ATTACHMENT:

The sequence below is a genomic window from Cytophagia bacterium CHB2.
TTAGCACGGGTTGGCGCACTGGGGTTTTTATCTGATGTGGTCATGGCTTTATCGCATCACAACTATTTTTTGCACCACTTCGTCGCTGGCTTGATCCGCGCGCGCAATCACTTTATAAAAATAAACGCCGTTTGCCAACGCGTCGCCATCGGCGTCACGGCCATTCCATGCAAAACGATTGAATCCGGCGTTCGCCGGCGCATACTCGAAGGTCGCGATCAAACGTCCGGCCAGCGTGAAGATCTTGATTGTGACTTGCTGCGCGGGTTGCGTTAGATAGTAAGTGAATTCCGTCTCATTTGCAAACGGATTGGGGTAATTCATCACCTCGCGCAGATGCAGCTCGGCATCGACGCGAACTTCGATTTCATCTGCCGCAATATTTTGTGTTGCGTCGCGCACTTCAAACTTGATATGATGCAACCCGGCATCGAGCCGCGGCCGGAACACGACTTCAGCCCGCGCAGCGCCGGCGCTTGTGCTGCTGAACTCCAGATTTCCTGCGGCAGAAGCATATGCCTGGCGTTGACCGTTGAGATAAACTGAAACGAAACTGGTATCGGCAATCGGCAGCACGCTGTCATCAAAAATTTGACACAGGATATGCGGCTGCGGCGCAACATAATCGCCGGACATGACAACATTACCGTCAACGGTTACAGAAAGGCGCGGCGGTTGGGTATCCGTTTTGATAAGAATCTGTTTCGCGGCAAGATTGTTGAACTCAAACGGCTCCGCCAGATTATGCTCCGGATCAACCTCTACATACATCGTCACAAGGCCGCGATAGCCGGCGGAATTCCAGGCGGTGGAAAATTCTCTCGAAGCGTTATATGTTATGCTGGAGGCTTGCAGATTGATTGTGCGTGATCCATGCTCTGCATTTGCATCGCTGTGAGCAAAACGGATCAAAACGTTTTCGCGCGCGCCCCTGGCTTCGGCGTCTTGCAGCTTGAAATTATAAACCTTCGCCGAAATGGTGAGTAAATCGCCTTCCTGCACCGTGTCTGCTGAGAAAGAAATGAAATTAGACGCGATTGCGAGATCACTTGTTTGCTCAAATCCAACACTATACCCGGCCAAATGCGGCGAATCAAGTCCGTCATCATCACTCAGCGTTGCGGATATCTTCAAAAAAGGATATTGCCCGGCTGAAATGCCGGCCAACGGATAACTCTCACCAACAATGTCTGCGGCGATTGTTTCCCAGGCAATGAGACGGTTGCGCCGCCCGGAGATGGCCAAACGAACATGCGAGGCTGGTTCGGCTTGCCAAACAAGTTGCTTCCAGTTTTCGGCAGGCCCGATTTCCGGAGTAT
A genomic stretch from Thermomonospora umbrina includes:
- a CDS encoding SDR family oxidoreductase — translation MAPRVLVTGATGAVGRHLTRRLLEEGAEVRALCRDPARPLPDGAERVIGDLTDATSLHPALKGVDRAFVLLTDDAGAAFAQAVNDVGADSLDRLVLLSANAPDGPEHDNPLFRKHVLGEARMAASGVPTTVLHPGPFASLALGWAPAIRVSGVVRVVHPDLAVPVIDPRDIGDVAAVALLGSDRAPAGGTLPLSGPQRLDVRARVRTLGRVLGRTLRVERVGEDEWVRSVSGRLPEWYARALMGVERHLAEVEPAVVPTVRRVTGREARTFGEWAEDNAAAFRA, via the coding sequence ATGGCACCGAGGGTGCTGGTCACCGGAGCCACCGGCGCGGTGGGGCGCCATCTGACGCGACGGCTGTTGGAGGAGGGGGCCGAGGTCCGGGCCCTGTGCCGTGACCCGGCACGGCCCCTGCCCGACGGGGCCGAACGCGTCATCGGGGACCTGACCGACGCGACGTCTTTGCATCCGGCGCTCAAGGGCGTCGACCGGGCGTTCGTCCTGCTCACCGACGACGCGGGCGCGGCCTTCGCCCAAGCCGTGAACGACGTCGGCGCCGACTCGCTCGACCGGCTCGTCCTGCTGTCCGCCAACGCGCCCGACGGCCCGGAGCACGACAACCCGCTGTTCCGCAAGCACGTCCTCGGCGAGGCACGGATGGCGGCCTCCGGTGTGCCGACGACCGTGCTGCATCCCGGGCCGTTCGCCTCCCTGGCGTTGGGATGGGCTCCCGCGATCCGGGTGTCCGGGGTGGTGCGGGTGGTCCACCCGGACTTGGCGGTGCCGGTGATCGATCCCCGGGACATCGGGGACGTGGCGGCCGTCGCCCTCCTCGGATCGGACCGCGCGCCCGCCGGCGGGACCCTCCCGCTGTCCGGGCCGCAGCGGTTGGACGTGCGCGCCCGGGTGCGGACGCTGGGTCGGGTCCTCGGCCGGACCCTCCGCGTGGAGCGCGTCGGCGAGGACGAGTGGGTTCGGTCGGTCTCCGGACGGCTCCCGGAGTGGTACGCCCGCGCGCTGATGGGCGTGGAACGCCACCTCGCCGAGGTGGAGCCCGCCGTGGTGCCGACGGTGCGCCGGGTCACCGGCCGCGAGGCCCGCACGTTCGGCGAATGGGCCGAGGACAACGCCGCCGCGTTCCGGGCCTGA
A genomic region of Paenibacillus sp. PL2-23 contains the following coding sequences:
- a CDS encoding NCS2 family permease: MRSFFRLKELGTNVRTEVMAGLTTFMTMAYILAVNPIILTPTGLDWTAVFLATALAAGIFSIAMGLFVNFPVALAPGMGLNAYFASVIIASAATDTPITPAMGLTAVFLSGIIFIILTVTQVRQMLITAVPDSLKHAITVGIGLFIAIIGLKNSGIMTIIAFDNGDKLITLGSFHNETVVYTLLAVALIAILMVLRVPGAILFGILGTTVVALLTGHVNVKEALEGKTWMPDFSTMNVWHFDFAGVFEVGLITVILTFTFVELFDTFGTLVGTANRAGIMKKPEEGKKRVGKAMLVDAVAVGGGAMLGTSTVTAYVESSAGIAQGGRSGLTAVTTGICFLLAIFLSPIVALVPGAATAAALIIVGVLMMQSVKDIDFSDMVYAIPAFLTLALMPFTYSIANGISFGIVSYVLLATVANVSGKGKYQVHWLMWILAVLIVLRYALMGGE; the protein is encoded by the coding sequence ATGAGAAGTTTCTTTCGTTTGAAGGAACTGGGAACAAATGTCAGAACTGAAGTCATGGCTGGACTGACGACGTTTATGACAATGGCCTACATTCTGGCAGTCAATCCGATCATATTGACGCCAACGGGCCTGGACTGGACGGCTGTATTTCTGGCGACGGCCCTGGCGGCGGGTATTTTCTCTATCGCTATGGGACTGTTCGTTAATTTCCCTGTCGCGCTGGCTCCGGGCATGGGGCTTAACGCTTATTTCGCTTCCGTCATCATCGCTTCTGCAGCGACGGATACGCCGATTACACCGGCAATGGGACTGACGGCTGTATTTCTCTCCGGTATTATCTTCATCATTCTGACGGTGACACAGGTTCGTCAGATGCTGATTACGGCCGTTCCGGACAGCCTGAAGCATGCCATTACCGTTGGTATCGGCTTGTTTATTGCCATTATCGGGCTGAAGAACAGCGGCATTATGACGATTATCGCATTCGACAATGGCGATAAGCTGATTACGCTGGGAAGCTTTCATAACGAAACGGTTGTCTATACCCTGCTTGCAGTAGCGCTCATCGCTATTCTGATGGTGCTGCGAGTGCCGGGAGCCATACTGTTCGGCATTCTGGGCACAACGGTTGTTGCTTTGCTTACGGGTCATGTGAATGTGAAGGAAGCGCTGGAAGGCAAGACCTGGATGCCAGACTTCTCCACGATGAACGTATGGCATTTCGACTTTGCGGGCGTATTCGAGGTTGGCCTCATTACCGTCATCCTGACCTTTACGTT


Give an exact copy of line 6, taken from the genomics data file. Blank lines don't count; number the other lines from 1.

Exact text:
- a CDS encoding NCS2 family permease: MRSFFRLKELGTNVRTEVMAGLTTFMTMAYILAVNPIILTPTGLDWTAVFLATALAAGIFSIAMGLFVNFPVALAPGMGLNAYFASVIIASAATDTPITPAMGLTAVFLSGIIFIILTVTQVRQMLITAVPDSLKHAITVGIGLFIAIIGLKNSGIMTIIAFDNGDKLITLGSFHNETVVYTLLAVALIAILMVLRVPGAILFGILGTTVVALLTGHVNVKEALEGKTWMPDFSTMNVWHFDFAGVFEVGLITVILTFTFVELFDTFGTLVGTANRAGIMKKPEEGKKRVGKAMLVDAVAVGGGAMLGTSTVTAYVESSAGIAQGGRSGLTAVTTGICFLLAIFLSPIVALVPGAATAAALIIVGVLMMQSVKDIDFSDMVYAIPAFLTLALMPFTYSIANGISFGIVSYVLLATVANVSGKGKYQVHWLMWILAVLIVLRYALMGGE; the protein is encoded by the coding sequence ATGAGAAGTTTCTTTCGTTTGAAGGAACTGGGAACAAATGTCAGAACTGAAGTCATGGCTGGACTGACGACGTTTATGACAATGGCCTACATTCTGGCAGTCAATCCGATCATATTGACGCCAACGGGCCTGGACTGGACGGCTGTATTTCTGGCGACGGCCCTGGCGGCGGGTATTTTCTCTATCGCTATGGGACTGTTCGTTAATTTCCCTGTCGCGCTGGCTCCGGGCATGGGGCTTAACGCTTATTTCGCTTCCGTCATCATCGCTTCTGCAGCGACGGATACGCCGATTACACCGGCAATGGGACTGACGGCTGTATTTCTCTCCGGTATTATCTTCATCATTCTGACGGTGACACAGGTTCGTCAGATGCTGATTACGGCCGTTCCGGACAGCCTGAAGCATGCCATTACCGTTGGTATCGGCTTGTTTATTGCCATTATCGGGCTGAAGAACAGCGGCATTATGACGATTATCGCATTCGACAATGGCGATAAGCTGATTACGCTGGGAAGCTTTCATAACGAAACGGTTGTCTATACCCTGCTTGCAGTAGCGCTCATCGCTATTCTGATGGTGCTGCGAGTGCCGGGAGCCATACTGTTCGGCATTCTGGGCACAACGGTTGTTGCTTTGCTTACGGGTCATGTGAATGTGAAGGAAGCGCTGGAAGGCAAGACCTGGATGCCAGACTTCTCCACGATGAACGTATGGCATTTCGACTTTGCGGGCGTATTCGAGGTTGGCCTCATTACCGTCATCCTGACCTTTACGTT